Silver Efex Pro 2 - any tips or advice?

Discussion in 'Image Processing' started by applemint, Jan 10, 2013.

  1. applemint

    applemint TalkEmount Veteran

    Sep 20, 2012
    Have downloaded and (after a few teething troubles grr) installed the free demo version of Silver Efex Pro 2 - have played around with editing a few photos, but don't really know what I am doing. :D Nothing new there, but as I know there are a few Silver Efex Pro 2 users on here, do you have a specific workflow or just any tips in general? Links to good tutorials etc also welcome. I had a read of the 'getting started' pdf and I know there are a few videos on their site, but I am a bit lost as to where to start.

    Edit: Just watched this by Steve Huff and Puff - should be enough to get me started on the basics. :D Tips, advice and similar links still welcome though of course.

  2. Rich

    Rich TalkEmount Veteran

    Nov 20, 2012
    Salisbury UK
    Oh boy, there's a question!
    Well done for getting it first of all, you will not be disappointed, its an amazing piece of software!
    I don't use it as much as I should, but I'm hoping to get back to it shortly, other work has got in the way.

    I'm no expert, I will confess that up front. When I first got it, I was very confused by all the available adjustments. What I did was to import a picture and simply went through all the pre-set styles.

    When I found one I liked, I think it might have been "Wet Rocks", I started playing with the various film simulations, followed by the toning controls, and all the other sliders one by one, until I hit a version of the picture that I liked.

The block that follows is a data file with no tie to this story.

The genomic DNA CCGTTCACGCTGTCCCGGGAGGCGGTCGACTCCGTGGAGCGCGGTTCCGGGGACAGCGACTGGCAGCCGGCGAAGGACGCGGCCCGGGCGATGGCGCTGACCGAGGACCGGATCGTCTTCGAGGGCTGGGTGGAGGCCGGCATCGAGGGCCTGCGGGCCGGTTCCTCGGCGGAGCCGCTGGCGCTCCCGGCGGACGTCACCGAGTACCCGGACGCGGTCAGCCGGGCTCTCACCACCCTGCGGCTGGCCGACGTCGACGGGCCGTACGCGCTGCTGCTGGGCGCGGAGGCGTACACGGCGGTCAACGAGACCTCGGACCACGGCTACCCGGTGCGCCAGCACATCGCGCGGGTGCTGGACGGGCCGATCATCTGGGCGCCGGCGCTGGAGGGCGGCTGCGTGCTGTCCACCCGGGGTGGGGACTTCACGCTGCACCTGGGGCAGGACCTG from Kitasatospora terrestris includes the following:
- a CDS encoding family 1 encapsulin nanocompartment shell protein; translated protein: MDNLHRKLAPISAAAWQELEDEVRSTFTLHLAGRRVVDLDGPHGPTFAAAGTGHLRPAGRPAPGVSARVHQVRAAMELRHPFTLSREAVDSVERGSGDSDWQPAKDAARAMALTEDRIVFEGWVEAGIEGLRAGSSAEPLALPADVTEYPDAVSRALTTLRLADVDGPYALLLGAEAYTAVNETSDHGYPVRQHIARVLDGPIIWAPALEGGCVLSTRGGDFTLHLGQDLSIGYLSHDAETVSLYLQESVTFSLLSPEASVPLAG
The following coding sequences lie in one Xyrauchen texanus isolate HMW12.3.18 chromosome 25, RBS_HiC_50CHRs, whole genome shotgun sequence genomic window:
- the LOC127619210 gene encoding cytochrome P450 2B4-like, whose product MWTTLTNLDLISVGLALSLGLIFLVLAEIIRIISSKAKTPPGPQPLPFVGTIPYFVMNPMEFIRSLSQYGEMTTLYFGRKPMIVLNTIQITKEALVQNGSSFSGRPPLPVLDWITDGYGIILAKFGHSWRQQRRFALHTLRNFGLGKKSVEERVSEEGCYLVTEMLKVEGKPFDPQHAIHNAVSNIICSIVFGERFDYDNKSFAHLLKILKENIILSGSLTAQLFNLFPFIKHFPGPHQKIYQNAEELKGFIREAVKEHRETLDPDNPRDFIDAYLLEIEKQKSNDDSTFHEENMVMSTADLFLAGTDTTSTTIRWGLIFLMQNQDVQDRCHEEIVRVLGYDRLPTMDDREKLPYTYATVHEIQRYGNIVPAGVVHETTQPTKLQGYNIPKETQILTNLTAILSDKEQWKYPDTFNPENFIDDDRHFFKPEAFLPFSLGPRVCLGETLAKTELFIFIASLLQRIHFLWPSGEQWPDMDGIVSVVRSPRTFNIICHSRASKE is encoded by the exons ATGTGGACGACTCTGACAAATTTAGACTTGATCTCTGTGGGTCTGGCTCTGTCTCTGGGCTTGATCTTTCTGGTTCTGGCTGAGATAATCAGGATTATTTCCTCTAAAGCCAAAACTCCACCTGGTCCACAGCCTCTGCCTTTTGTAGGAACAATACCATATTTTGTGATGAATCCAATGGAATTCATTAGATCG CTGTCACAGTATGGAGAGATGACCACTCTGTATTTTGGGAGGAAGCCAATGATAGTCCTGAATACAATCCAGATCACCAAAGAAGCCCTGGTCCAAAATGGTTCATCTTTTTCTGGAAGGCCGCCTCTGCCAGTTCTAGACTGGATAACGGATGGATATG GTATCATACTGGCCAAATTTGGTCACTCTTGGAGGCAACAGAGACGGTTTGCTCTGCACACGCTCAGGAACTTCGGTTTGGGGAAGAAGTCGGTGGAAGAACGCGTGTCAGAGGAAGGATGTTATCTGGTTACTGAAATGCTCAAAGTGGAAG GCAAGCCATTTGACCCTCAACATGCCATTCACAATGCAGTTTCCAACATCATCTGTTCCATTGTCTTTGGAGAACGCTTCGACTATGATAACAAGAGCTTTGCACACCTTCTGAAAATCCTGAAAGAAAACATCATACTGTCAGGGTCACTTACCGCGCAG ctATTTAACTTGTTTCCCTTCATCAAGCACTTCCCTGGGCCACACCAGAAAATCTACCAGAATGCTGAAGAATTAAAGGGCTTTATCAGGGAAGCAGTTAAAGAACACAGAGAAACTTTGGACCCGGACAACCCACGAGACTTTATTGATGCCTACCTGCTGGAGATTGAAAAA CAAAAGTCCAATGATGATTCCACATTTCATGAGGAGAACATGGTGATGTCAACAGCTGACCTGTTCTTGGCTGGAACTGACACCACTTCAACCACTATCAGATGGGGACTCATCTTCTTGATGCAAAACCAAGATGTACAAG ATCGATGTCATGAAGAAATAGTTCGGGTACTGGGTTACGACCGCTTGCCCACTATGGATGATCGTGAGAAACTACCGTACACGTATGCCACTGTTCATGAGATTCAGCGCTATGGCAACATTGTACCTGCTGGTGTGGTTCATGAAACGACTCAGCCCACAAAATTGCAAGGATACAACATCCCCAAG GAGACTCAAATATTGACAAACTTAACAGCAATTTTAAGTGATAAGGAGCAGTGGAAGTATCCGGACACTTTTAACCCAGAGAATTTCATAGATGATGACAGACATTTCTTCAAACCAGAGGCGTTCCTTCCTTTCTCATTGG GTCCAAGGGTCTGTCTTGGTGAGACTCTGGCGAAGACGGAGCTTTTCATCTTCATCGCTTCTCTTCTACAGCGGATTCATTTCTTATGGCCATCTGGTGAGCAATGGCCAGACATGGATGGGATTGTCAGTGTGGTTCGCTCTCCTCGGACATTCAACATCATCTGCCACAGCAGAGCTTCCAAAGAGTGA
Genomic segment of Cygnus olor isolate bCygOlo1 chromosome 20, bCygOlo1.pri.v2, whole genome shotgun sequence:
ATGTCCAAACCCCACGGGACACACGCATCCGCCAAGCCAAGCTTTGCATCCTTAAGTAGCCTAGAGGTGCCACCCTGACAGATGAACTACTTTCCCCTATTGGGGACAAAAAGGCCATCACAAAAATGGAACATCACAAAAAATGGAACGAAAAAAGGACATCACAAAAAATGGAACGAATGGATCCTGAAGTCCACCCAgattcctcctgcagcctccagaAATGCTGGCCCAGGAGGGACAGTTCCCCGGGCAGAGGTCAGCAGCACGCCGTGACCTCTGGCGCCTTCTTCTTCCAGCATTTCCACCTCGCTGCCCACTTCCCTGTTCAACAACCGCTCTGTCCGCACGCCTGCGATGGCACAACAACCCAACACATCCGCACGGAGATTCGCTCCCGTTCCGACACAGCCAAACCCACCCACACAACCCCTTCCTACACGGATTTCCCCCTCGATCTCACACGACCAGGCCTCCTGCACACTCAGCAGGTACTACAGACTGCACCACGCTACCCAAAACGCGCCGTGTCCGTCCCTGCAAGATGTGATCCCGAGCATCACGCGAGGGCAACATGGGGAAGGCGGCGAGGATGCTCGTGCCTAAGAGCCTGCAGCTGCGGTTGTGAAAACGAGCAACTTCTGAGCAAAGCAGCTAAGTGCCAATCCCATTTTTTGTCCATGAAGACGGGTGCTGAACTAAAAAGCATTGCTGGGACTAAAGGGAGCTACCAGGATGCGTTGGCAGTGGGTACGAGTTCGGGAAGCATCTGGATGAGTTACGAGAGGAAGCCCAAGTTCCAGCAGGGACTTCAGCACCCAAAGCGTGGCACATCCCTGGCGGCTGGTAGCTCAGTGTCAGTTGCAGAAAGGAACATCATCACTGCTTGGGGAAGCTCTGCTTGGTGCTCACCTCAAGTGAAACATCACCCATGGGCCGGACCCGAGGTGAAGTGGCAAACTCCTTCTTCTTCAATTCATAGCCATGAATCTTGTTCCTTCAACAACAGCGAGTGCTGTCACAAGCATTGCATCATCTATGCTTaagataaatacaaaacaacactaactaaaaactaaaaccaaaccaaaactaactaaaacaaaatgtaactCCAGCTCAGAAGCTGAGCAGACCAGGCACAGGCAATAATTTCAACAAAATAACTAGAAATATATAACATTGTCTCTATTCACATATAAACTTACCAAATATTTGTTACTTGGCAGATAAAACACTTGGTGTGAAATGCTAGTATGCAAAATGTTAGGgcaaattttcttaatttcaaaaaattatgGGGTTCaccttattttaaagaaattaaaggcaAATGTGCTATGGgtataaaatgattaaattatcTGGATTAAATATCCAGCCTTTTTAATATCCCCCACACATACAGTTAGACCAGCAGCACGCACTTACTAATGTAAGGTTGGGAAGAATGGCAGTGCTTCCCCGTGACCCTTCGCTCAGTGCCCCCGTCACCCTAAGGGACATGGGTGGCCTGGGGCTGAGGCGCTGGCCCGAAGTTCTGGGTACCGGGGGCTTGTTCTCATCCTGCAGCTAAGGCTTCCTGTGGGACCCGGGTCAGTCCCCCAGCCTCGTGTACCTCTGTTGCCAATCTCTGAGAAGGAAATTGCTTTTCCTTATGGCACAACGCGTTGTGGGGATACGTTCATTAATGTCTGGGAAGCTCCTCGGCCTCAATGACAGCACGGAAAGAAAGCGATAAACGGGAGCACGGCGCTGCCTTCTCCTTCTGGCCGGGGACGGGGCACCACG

And thats what I do now really. Just toggle through all the pre-sets. Find one that suits your picture and gives you a look that you like, or comes close to the vision you have in your mind for that picture, and then refine it with the other controls. It really is good fun.

    When it comes to processing whether Lightroom, Photoshop or Silver, if it looks right, it is right!

    Put a picture in there and play with all the settings. Remember, the rule is, there are no rules!

    I am sure that you will get some sensible answers from more experienced and knowledgable users than me. I'd like to hear from some others on this one as well.

    Anyway. For what its worth, I hope that helps. Enjoy!

    All the best.


    Edit: Thanks for posting the video, I learnt a few things there.
  3. ChangshaNotes

    ChangshaNotes Super Moderator Subscribing Member

    Aug 15, 2012
    If you are playing around with it and find a look you like, remember to save it as a preset. (button in the lower left-hand corner) so that you can apply it again to other photos without trying to remember everything you did. Do this before you make fine adjustments with control points.
  4. applemint

    applemint TalkEmount Veteran

    Sep 20, 2012
    First attempts with a photo of Stirling Castle: :)


  5. Rich

    Rich TalkEmount Veteran

    Nov 20, 2012
    Salisbury UK
    Looking good!
    I like both versions. :D

    Edit: One of the things I like about the NEX is its ability to give that old "film" look!
    Especially when files are run through SE :cool:
  6. applemint

    applemint TalkEmount Veteran

    Sep 20, 2012
  7. freddytto

    freddytto TalkEmount All-Pro